Leading up to the kick-off of the 2016 Summer Olympics in Rio de Janeiro, the world was watching Brazil’s second largest city — and mostly worrying.
Worrying about crime, economic turmoil, inadequate infrastructure, political upheaval, the displacement of longtime residents, marauding alligators, mosquito-borne diseases and off-the-charts polluted water. A veritable carnival of crises!
Now with the games underway and everything running mostly smoothly — save for the disarmingly green swimming pools and a few hiccups here and there — Rio has another situation on its hands: the gargantuan, Godzilla-sized athletes that have taken over the city’s skyline.
A freak case of (forbidden) performance-enhancing drugs gone terribly wrong?
An unexpected result of coming in contact with the bacteria-laden waters of Guanabara Bay?
Nah, no need to be alarmed: urban environment-transforming French street artist — excuse, photograffeur — JR is in town.
Fresh off of a mind-bending installation that made Paris' Musée du Louvre “disappear,” the TED Prize-winning artist has graced Rio with a trio of massive, traffic-stopping installations that, as CNN puts it, depict athletes “turning the city into their own personal playground.”
But there's a twist: Supported by construction scaffolding, the monochromatic installations — “giants,” as JR calls them — are of athletes that aren’t even in Rio. Instead, JR has captured athletes who have been sidelined due to injury or simply did not make the cut. While there’s certainly nothing like actually competing in the Summer Olympics, these three athletes, thanks to JR, have still managed to make a lasting — not to mention truly huge — impression at the 2016 Summer Games.
From the website for JR’s Inside Out project:
Rather than working with star athletes whose success makes them household names, JR is interested in athletes who are little-known in the eyes of the world yet sublimate the physical language of sport and thus form a distillation of the universality of the Olympic movement.
Leaping backwards over a high-rise apartment building on Avenida Rui Barbosa neighborhood is celebrated Sudanese high jumper Ali Mohamed Younes Idris. A national record-holder towering at an already formidable height of 7 feet 5 inches, 27-year-old Idris was injured while training for the 2016 Summer Games in Cologne, Germany. He did not make the qualifying rounds due to his injuries.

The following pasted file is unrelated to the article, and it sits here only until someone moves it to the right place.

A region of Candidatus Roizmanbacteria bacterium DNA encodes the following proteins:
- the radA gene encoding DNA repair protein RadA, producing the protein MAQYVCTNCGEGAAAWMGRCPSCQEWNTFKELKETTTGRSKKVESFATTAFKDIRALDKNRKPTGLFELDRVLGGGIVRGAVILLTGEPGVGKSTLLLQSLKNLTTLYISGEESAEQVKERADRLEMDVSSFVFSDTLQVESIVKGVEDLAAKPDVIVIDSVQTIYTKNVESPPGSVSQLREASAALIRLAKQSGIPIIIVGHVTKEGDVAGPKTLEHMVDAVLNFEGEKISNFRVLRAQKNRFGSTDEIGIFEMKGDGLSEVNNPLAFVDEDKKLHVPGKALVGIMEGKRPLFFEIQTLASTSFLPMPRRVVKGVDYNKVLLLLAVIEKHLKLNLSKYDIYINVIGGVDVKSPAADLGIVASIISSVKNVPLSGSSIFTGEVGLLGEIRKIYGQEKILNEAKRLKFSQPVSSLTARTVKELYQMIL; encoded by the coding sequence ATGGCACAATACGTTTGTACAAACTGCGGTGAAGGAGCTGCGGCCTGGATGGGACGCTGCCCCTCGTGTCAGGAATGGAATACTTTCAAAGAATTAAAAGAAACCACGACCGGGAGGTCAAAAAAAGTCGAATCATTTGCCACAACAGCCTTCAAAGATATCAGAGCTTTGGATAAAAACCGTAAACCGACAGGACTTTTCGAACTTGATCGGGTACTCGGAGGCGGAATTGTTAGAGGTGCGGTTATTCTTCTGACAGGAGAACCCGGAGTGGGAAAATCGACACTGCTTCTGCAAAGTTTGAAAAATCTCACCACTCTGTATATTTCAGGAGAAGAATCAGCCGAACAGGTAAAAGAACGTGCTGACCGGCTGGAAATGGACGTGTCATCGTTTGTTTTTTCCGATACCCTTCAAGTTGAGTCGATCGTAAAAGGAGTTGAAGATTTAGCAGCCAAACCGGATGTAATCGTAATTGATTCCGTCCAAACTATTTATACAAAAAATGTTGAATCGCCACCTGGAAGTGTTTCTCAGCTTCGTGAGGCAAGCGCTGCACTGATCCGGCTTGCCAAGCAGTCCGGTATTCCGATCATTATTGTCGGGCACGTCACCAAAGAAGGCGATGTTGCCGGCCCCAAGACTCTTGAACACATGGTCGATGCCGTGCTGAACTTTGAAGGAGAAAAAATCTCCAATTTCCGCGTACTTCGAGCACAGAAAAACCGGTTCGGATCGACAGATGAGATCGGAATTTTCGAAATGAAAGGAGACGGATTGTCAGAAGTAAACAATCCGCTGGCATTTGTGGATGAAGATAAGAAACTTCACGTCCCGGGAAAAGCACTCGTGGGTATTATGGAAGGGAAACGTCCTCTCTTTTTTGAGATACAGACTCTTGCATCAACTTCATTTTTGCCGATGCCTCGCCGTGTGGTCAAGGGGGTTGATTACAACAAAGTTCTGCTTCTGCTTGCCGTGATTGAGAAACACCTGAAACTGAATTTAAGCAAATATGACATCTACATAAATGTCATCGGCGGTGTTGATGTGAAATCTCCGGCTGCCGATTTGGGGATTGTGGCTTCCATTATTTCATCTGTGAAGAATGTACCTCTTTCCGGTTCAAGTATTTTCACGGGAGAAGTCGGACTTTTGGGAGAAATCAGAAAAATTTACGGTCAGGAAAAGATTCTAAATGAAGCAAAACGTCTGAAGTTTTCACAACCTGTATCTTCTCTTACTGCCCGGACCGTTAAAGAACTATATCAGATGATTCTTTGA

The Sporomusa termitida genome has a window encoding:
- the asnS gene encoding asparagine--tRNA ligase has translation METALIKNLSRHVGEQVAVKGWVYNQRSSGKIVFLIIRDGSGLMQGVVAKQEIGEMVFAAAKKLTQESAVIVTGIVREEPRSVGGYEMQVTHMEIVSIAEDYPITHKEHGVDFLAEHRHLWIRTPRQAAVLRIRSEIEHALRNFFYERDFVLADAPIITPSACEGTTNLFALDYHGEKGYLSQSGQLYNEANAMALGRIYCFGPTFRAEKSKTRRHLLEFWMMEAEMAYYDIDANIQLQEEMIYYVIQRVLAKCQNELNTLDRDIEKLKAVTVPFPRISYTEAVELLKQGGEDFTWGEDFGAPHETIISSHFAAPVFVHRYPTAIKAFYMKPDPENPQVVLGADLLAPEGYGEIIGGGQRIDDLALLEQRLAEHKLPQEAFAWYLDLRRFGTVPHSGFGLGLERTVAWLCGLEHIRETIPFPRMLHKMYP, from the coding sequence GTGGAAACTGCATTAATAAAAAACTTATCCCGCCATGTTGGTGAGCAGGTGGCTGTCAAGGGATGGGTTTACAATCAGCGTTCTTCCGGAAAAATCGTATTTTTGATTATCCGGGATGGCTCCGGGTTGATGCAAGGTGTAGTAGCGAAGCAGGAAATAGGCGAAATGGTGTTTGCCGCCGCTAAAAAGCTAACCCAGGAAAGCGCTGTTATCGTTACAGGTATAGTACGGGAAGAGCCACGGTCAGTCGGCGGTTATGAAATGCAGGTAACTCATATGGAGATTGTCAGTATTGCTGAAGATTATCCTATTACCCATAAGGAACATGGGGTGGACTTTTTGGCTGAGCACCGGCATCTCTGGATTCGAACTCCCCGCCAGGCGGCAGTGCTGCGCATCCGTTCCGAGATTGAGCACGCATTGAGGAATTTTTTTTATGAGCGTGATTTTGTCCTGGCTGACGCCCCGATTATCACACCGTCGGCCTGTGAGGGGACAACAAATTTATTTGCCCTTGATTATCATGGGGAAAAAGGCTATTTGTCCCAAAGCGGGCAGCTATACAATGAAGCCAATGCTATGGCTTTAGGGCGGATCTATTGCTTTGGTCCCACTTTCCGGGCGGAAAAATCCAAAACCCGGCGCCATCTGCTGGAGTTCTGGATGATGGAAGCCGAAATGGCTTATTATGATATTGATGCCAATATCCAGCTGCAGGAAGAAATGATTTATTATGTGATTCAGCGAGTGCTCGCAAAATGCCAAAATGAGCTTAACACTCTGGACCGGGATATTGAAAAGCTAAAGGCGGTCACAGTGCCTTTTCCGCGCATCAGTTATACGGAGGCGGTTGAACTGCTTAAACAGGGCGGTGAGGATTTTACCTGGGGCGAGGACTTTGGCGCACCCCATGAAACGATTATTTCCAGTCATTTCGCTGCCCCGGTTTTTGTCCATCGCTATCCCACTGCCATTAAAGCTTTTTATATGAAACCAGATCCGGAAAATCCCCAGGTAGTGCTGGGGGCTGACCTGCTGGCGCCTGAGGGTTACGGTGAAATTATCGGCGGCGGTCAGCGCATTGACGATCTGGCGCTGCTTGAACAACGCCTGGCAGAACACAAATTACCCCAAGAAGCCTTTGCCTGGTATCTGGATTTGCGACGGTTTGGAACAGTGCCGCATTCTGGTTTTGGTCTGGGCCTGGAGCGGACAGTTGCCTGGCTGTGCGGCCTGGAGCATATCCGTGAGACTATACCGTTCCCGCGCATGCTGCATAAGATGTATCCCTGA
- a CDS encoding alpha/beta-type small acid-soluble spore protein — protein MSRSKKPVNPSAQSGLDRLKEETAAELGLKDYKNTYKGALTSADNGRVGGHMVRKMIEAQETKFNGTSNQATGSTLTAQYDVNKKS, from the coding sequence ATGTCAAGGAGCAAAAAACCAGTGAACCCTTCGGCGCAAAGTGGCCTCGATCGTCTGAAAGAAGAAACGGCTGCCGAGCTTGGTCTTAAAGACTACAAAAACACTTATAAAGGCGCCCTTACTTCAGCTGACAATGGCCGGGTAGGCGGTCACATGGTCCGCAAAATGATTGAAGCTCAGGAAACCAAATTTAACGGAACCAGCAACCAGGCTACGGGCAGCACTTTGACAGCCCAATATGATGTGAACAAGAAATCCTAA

"He still came to Rio and jumps over a building in Flamengo,” JR writes on Instagram.
Gliding mid-stroke through Botafogo Bay with Sugarloaf Mountain in the background is decorated French triathlete Leonie Periault.
“[Periault] has won a number of titles in junior categories including the French Junior Championship (2013), as well as finishing runner-up in the World U23 Championships and taking second place in the World Championships in the Women’s Elite category (2016), in which she also hopes to book her ticket to the 2020 Olympics in Tokyo," the Inside Out project website says.
Finally, there’s the colossal diver soaring off of a pier in the bustling beachfront neighborhood of Barra da Tijuca. Although the airliner-sized diver’s face is not visible, JR created the installation as a tribute to Cleuson Lima do Rosario, a Brazilian diver — a member of the country’s 2004 Olympic diving team who did not make it to Athens — who currently lives in France and “now only dives for fun.” Like his fellow giants, do Rosario is not among the more than 11,000 athletes competing in Rio.
But, hey, now the entire world knows what the bottom of his feet look like.
Invited to Rio by the International Olympic Committee (IOC) as an artist-in-residence, JR spent over a year conceptualizing and installing his ephemeral giants. In addition to massive athletes, JR’s roving Inside Out photobooth truck is also in Rio for the Olympics capturing poster-sized black-and-white portraits of athletes, spectators and Rio residents alike.
The globetrotting artist last made his mark on Rio in 2008 with his “Women Are Heroes” installation which transformed the ramshackle streets and buildings of Moro de Providencia, Rio's oldest and most notorious hillside favela or slum. The aim of that installation was to "pay tribute to those who play an essential role in society but who are the primary victims of war, crime, rape and political or religious fanaticism" by plastering Moro de Providencia with the faces of local women, "suddenly giving a female gaze to both the hill and the favela."